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A Layman's Introduction to Nuclear Magnetic Resonance

by Stefan and Richard Hollos

"You know, what these people do is really very clever. They put little spies into the molecules and send radio signals to them, and they have to radio back what they are seeing."

Felix Bloch recalling Niels Bohr's description of Nuclear Magnetic Resonance.
J. Mattson and M. Simon, The Pioneers of NMR and Magnetic Resonance In Medicine: The Story of MRI (Bar-Ilan University Press, Jericho, 1996).

Atoms are composed of electrons, protons and neutrons. The protons and neutrons are concentrated in the center of the atom called the nucleus and are surrounded by the electrons. Electrons, protons and neutrons produce their own magnetic fields, behaving like tiny magnets.

Nuclear Magnetic Resonance (NMR) takes advantage of the magnetic properties of the protons and neutrons in the nucleus. The magnetic fields of the protons and neutrons add up to give the nucleus a magnetic field, and sometimes the magnetic fields of the protons and neutrons add up so that the nucleus has no magnetic field. Any nucleus that has a magnetic field can be detected with NMR.

The number of protons in the nucleus of an atom determines which element of the periodic table the atom is. The number of neutrons in a nucleus can vary between a few values depending on the number of protons. Each unique number of neutrons allowed in the nucleus of an element is called an isotope. For example the element hydrogen which contains one proton, may have zero, one, or two neutrons. Thus hydrogen has three isotopes. Most materials contain more than one isotope for each element that is present. Since most elements have at least one isotope with a magnetic nucleus, most elements can theoretically be detected with NMR.

NMR manipulates the magnetic field of the nucleus. The nuclei are placed in a magnetic field generated by permanent magnets which aligns the nuclei similar to the way a compass always aligns itself with the north pole. The nuclei that are aligned in the same direction of the magnetic field will have a lower energy than the nuclei that are aligned opposite to the magnetic field.

Nucleus Aligned With Applied Magnetic Field Nucleus Aligned Against Applied Magnetic Field
Nucleus Aligned With Applied Magnetic Field
( lower energy )
Nucleus Aligned Against Applied Magnetic Field
( higher energy )

If the temperature of the material which the nuclei form was at absolute zero, then all the nuclei would be in their low energy state, being aligned with the applied magnetic field. But at any temperature above absolute zero, there will always be some nuclei, although a minority, aligned against the field in their high energy state.

The difference in energy between the nucleus that is aligned with the magnetic field and the same type of nucleus that is aligned against the magnetic field corresponds to a particular energy of an electromagnetic wave. If you impose an electromagnetic wave of that energy on those nuclei, some of the nuclei in the low energy state will absorb the electromagnetic wave and jump up into the higher energy state. This condition is called resonance. The electromagnetic wave with the unique energy for resonance has a corresponding unique frequency.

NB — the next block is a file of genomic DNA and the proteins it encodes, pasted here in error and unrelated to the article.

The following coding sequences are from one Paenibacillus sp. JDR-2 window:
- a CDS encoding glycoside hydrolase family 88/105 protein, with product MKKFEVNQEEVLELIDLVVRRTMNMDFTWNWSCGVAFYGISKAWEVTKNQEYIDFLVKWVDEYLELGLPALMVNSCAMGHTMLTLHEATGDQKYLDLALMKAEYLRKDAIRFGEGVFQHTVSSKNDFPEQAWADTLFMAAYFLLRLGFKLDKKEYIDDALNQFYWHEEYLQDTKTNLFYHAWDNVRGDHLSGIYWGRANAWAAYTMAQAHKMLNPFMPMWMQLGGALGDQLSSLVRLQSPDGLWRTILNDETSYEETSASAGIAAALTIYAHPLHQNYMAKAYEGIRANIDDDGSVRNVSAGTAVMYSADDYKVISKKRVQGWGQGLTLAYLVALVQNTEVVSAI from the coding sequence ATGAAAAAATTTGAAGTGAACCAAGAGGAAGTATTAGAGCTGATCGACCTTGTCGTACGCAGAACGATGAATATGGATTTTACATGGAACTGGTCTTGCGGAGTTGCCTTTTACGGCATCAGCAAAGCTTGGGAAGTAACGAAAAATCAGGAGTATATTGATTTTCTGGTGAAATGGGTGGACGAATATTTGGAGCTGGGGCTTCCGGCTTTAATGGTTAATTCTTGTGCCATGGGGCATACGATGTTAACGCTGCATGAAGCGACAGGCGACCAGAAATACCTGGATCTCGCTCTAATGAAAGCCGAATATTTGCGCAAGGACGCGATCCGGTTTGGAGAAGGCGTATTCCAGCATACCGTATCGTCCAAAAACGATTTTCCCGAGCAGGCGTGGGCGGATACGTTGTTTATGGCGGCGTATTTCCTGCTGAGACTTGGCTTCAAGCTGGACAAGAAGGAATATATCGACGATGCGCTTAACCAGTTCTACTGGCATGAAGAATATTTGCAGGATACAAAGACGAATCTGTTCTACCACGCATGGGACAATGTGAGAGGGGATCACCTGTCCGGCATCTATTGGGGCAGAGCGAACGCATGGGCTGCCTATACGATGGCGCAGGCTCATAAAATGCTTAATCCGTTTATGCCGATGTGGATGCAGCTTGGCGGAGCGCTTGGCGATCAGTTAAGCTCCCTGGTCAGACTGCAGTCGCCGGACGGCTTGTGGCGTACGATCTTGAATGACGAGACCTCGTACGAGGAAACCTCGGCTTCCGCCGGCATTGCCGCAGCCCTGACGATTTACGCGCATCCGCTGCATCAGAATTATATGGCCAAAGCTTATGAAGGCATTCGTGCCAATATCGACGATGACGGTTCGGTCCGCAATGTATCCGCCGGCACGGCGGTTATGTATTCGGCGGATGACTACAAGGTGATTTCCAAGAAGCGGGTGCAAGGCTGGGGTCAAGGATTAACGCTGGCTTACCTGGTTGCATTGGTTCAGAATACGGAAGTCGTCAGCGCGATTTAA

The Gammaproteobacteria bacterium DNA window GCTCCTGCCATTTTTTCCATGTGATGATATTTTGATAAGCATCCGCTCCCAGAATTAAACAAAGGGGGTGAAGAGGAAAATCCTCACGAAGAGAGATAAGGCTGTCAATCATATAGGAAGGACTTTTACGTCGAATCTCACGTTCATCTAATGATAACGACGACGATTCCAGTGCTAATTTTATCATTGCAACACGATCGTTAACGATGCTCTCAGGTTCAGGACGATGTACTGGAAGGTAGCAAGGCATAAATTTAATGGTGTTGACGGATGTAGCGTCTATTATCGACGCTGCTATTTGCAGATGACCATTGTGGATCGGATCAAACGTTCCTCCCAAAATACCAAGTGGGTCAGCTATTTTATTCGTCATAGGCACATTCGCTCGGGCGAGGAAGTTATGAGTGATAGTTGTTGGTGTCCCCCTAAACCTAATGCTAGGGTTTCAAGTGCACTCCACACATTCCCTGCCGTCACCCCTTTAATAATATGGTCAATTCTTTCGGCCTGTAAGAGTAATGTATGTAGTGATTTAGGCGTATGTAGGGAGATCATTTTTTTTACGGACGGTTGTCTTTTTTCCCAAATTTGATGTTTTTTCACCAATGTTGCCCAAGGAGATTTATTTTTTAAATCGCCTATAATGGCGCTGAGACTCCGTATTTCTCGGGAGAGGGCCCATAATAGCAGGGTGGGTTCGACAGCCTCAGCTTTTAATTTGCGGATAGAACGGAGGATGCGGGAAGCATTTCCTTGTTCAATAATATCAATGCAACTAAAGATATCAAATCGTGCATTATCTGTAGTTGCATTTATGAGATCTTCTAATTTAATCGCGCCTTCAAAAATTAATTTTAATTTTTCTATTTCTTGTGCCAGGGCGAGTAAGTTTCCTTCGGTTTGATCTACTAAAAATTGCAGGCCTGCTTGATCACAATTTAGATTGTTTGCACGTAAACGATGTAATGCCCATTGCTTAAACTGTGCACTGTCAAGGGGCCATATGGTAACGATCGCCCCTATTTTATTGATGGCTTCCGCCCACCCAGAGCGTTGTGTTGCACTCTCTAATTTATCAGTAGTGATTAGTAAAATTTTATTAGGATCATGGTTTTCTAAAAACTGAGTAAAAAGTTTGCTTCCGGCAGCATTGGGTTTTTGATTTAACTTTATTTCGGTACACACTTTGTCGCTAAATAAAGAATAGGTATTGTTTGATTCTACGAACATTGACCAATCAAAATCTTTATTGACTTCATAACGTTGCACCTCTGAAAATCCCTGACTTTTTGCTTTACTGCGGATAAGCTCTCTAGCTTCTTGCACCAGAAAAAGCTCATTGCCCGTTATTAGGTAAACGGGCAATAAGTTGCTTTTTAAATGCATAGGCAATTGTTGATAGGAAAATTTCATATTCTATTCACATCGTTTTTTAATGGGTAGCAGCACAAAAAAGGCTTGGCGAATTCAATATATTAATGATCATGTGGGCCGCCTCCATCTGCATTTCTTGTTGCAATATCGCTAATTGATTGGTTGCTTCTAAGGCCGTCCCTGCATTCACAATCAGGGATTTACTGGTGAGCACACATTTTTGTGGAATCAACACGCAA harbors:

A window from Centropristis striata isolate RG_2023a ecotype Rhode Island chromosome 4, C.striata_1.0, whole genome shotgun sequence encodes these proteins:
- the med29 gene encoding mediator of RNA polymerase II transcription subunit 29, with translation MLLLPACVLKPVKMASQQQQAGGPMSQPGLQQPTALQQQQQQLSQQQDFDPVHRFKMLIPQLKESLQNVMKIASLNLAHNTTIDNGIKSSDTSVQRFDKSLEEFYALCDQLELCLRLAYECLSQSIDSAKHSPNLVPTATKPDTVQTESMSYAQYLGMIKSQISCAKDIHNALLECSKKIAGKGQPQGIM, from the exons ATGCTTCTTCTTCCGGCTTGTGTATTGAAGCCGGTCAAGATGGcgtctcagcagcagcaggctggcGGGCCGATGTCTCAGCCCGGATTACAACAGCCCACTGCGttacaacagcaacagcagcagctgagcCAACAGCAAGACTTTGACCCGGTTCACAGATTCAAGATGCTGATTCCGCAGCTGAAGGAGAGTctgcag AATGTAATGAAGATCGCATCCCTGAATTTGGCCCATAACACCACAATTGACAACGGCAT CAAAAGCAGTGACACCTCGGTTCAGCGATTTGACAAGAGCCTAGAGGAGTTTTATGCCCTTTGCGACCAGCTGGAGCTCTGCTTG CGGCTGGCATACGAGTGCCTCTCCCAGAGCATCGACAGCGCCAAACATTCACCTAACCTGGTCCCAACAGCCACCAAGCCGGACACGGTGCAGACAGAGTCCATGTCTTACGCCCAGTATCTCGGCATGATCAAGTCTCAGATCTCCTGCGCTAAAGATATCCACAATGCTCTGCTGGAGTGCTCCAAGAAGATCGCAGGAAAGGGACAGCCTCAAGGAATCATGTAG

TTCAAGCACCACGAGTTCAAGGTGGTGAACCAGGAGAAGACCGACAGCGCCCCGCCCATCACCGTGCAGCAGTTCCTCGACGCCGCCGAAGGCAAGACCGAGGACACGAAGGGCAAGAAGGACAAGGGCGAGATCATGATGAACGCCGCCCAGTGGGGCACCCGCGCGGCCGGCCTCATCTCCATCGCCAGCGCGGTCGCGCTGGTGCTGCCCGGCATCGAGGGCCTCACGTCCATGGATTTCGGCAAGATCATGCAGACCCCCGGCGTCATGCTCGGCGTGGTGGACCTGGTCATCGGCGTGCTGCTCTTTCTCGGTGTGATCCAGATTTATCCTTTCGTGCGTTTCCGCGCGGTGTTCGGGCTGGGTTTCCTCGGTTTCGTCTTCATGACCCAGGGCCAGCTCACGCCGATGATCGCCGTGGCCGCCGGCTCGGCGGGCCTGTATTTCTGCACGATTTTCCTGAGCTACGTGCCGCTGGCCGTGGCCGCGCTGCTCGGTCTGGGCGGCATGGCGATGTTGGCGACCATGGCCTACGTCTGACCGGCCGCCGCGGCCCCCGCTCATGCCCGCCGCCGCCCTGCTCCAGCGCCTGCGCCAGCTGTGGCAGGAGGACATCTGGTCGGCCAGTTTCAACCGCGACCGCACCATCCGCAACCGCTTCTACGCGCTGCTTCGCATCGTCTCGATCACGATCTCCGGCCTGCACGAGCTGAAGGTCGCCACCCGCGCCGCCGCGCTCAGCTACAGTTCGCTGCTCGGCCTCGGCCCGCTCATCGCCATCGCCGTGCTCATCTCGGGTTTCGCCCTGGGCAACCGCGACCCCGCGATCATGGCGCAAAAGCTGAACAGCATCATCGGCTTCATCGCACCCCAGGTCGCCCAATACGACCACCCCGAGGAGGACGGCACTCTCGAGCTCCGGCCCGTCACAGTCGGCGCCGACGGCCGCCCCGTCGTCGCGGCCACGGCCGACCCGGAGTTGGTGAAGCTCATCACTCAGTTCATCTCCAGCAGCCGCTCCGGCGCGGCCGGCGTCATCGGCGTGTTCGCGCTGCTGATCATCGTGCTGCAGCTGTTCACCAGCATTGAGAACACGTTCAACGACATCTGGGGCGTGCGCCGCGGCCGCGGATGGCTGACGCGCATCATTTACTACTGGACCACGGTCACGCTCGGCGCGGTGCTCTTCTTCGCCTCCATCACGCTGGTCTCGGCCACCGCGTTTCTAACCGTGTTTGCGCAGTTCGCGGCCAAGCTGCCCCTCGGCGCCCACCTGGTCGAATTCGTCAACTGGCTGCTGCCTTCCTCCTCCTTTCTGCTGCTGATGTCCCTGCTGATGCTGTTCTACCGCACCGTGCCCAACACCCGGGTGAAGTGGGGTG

There are two primary ways that NMR is performed. By the first method, you create an electromagnetic wave and vary its frequency until you detect the wave being absorbed. That method is called "continuous wave NMR". Another method of NMR called "pulse NMR" or "fourier transform NMR" utilizes the fact that the nuclei don't just statically point in the direction of the magnetic field but they spin around the magnetic field. This is because the nucleus has angular momentum. In pulse NMR you send just the right pulse width ( composed of many frequencies of electromagnetic waves ) to cause the nucleus to turn 90 degrees with respect to the external magnetic field, and that causes the nuclei to begin spinning in a plane perpendicular to the external magnetic field. That spinning magnetic field of the nucleus only stays 90 degrees from the external magnetic field for a short time before it starts moving toward being parallel to the magnetic field again. This movement of the magnetic field of the nucleus back toward being parallel with the applied magnetic field, can be detected. The fourier transform of this detected signal gives the frequencies which the nuclei absorbed.

The usefulness of NMR comes from the fact that given a certain strength of externally applied magnetic field, each unique type of nucleus will absorb a particular frequency (equivalent to energy) of electromagnetic wave (due to the uncertainty principle, this won't be a pure frequency but a narrow distribution of frequencies). This allows a positive identification of which nuclei, hence elements, are present in a material. Alternatively, if you already know what type of nucleus is absorbing a particular frequency, then you can determine the magnitude of the magnetic field that the nuclei are immersed in. Thus, one can also use NMR as the basis for a gaussmeter.

But one can extract even more information from NMR. The presence of nearby nuclei changes the energies of the nuclei slightly. This change in energy can be used to determine what nuclei are nearby a given type of nucleus. Therefore, not only can you identify what elements are present in a material, but also in what type of molecule and where in the molecule a detected element can be found. You can also determine how much of an element or molecule is present in a material by the strength of the NMR signal.

In summary, NMR can be used whenever you want to know what some material is made of, and how abundant particular elements and molecules are in the material. NMR is also the most accurate way to measure the strength of a magnetic field.

Copyright 2000 by Exstrom Laboratories LLC